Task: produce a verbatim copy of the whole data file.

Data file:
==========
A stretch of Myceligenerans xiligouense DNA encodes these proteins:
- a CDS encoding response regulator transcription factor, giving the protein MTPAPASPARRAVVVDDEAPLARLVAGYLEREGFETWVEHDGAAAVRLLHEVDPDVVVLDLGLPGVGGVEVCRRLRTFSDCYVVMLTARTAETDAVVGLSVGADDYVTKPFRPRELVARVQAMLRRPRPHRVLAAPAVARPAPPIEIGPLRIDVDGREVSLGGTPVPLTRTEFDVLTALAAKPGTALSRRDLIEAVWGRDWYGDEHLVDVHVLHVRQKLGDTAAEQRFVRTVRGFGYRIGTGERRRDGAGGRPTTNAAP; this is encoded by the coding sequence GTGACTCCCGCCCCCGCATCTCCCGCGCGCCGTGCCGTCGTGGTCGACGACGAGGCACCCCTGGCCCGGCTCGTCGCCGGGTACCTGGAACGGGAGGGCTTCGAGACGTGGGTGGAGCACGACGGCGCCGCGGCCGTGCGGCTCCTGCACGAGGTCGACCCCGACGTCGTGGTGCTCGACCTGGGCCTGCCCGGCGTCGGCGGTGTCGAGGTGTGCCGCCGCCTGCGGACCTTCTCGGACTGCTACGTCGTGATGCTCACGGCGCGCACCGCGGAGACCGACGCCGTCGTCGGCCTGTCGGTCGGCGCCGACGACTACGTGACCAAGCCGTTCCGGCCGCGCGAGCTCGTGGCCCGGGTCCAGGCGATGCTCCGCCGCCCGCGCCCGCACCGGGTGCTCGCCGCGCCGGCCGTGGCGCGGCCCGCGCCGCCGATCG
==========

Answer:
A stretch of Myceligenerans xiligouense DNA encodes these proteins:
- a CDS encoding response regulator transcription factor, giving the protein MTPAPASPARRAVVVDDEAPLARLVAGYLEREGFETWVEHDGAAAVRLLHEVDPDVVVLDLGLPGVGGVEVCRRLRTFSDCYVVMLTARTAETDAVVGLSVGADDYVTKPFRPRELVARVQAMLRRPRPHRVLAAPAVARPAPPIEIGPLRIDVDGREVSLGGTPVPLTRTEFDVLTALAAKPGTALSRRDLIEAVWGRDWYGDEHLVDVHVLHVRQKLGDTAAEQRFVRTVRGFGYRIGTGERRRDGAGGRPTTNAAP; this is encoded by the coding sequence GTGACTCCCGCCCCCGCATCTCCCGCGCGCCGTGCCGTCGTGGTCGACGACGAGGCACCCCTGGCCCGGCTCGTCGCCGGGTACCTGGAACGGGAGGGCTTCGAGACGTGGGTGGAGCACGACGGCGCCGCGGCCGTGCGGCTCCTGCACGAGGTCGACCCCGACGTCGTGGTGCTCGACCTGGGCCTGCCCGGCGTCGGCGGTGTCGAGGTGTGCCGCCGCCTGCGGACCTTCTCGGACTGCTACGTCGTGATGCTCACGGCGCGCACCGCGGAGACCGACGCCGTCGTCGGCCTGTCGGTCGGCGCCGACGACTACGTGACCAAGCCGTTCCGGCCGCGCGAGCTCGTGGCCCGGGTCCAGGCGATGCTCCGCCGCCCGCGCCCGCACCGGGTGCTCGCCGCGCCGGCCGTGGCGCGGCCCGCGCCGCCGATCG